Our answer has to go back to our very roots, when ‘in the beginning God created heaven and earth’ (Genesis 1.1), when by word of command, by word of legislation we could say, God created the world and when by word of legislation he commanded man to go forth and multiply. This is the starting point for Garth Moore in his highly readable Introduction to English Canon Law. For in the beginning we learn of God taking an earth that was ‘without form, and void’, and out of it creating something ordered, structured and ‘good’. The same Spirit which moved on the face of the deep in the beginning is the Spirit which infused the Corinthian Christians with spectacular gifts and wondrous signs; yet, still insists the Apostle, this should be no recipe for a babble of charismatic chaos, for ‘God is not a God of confusion hut of peace’ (1 Corinthians 14.33). God is a God of order, and that is the foundation stone of canon law.

And that is only the beginning – the beginning of God’s calling as co-creators a people who would express his covenant-love in juridical form in the Old Testament. There was, I gather, an ancient rabbinic saying about Moses and the golden calf, to the effect that while the people down below were engraving an image which brought then death, God on high was engraving on tablets a written code which would bring them life (Bruce, New Century Commentary on 2 Cor. 3.6). And so we have all those noes’ in eight out of the Ten Commandments which we still struggle to teach to our confirmation candidates – part of the Moral Law, a Law which is the path of life because it is a Law which reflects something of the nature of the living God who binds himself to his distinctive people.

But then we need to move to another mountain – at least if we accept St. Matthew’s account – a Mount on which another Law-giver sits down and in a memorable Sermon expounds the ordering of God’s society. Whether or not we understand Jesus as a ‘New Moses – and some of the scholars seem cautious about this – here is One who escaped in his infancy a massacre of the innocents, who fled to Egypt and came through the waters, now announcing that he has come, not to abolish the law and the prophets, but to fulfil them (Matthew 5.17). Certainly he gives us all those great antitheses – ‘You have heard that it was said… But I say to you’ – but in so doing he shows that he is fulfilling the law, giving it its true meaning, restoring the spirit, peeling back man’s added layers. And, yes, certainly Christ comes as the Epiphany ‘new wine’ (John 2.1-11) and indeed gives us a ‘new commandment’ (to love one another as he does us, John 13.34), but there remains an essential continuity with the Old Testament people of God who have now cone to be seen as the ‘Israel of God’ as St. Paul calls us (Galatians 6.16). Central to his own mission we have not two suggestions, not even two exhortations, but two dominical commands – ‘Do this in remembrance of me’ (Luke 23. 19b), and ‘Go, therefore, and make disciples of all nations, baptising them in the name of the Father and of the Son and of the Holy Spirit’ (Matthew 28.19). And the Church is given the power – focused in her ministers to bind and to loose (Matthew 16.19, 18.18, John 20.23), and this binding and loosing – to ‘declare forbidden’ and to ‘declare allowed’ – is seen by some commentators and canonists as having a wider, legislating sense, rather than being confined to confession and absolution. Again, there is this continuity with the Old: a legislative authority is needed as much in the New Covenant as in the Old. And this right of the Church and the continuity of the legislative authority from the Old is the starting point for the 1947 Canon Law Report, chaired by Cyril Garbett Archbishop of York (p.3),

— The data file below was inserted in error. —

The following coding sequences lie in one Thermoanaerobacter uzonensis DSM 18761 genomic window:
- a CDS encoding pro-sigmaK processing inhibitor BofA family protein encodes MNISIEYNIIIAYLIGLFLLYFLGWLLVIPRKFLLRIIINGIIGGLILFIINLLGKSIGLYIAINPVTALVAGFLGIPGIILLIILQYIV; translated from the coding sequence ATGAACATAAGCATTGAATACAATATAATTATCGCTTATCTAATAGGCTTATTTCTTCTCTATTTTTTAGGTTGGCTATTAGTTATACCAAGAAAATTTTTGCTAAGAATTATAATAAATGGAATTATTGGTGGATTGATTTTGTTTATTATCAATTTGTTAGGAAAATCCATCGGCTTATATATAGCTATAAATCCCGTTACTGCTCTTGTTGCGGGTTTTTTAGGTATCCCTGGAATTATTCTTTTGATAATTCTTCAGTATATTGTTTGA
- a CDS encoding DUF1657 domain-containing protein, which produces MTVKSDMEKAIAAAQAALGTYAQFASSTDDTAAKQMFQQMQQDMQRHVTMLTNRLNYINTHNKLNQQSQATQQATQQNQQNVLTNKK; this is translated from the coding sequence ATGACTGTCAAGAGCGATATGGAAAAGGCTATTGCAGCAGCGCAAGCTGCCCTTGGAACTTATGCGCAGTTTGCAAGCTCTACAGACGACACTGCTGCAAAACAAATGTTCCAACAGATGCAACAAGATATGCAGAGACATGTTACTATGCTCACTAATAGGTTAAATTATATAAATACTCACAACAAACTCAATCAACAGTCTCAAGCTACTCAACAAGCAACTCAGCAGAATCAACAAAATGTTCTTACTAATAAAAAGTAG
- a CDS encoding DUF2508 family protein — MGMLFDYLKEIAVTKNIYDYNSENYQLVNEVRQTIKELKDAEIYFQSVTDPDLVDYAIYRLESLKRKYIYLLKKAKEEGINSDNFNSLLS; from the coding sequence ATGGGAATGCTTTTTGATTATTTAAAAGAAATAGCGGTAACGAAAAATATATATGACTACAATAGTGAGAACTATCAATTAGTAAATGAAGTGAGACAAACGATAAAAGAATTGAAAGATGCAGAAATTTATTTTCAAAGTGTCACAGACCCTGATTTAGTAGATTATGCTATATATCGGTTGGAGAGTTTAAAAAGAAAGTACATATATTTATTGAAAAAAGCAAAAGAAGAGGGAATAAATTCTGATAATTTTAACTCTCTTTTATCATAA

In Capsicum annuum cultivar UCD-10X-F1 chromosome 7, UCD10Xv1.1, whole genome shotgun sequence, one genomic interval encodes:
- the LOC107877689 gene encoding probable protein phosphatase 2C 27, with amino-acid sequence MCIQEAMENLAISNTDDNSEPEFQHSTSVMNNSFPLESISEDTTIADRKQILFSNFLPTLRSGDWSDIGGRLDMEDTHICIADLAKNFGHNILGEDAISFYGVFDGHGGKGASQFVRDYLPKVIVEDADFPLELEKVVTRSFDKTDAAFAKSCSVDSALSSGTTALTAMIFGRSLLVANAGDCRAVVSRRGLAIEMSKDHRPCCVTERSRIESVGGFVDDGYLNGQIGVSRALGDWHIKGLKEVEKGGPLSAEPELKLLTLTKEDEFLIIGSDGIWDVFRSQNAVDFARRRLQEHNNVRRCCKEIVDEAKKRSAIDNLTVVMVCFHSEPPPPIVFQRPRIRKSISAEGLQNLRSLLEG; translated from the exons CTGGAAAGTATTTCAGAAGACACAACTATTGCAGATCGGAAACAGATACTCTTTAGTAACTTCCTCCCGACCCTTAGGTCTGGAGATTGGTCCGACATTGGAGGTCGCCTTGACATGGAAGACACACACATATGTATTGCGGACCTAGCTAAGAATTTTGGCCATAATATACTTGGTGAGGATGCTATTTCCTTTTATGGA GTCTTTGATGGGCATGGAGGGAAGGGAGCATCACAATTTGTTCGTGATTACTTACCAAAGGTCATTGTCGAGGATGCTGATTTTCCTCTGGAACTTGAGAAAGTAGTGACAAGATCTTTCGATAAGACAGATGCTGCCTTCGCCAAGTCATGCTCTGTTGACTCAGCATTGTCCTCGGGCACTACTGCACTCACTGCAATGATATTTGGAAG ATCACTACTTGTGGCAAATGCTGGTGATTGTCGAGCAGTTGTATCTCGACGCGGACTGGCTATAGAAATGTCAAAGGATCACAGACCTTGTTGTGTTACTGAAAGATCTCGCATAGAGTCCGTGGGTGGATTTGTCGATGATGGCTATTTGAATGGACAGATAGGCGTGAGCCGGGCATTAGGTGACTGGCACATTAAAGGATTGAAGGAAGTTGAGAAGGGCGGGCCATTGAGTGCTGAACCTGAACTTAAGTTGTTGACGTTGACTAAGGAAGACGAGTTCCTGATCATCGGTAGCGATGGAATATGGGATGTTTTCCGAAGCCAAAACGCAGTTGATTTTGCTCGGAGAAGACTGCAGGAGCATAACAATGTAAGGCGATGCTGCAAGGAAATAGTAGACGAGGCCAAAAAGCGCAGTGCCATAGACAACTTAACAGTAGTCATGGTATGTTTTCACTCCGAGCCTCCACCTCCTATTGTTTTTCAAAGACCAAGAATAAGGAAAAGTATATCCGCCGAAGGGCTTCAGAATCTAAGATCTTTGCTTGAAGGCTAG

We see this legislative authority in action in the earliest of the New Testament writings, with St. Paul in his First Letter to the Corinthians not being frightened to go beyond the words of the Lord (‘I say, not the Lord’, 7.12ff) and to provide instruction for married couples, allowing for a believer and non-believer to separate, although not necessarily leaving the way open to remarriage) or, for another example, take the Apostle’s detailed regulation for conduct in public worship at the Lord’s Supper (ch.1l) or about the use of charismatic gifts (ch.14). And then a more formalised style of decision making is presented to us with the Council of Jerusalem in the Acts of the Apostles (14.26-15.35). There, a specific question of circumcision for the Gentiles at Antioch was referred to the apostolic assembly and a conciliar formulation on this point was given in a published juridical decree (see, Coriden, Introduction, p.11; Alesandro, General Introduction to the Code, Commentary, p.1). The subsequent acceptance of this decree by the wider Church amounts to the earliest description of what came in later centuries to be seen as the canonical doctrine of reception – a subject on which I can claim greater ignorance than most, having tried to explore it in my own canon law Master’s dissertation. Suffice it say, for the moment, that the doctrine of reception – by which a doctrinal formulation is evaluated by the entire Church as to its consistency with apostolic faith – has, of course, particular relevance to our circumstances, especially given its prominent place in the Reports leading up the ordination of women legislation and its explicit enshrinement in our present Act of Synod. But I shall trespass no further on Fr. David’s subject for this afternoon.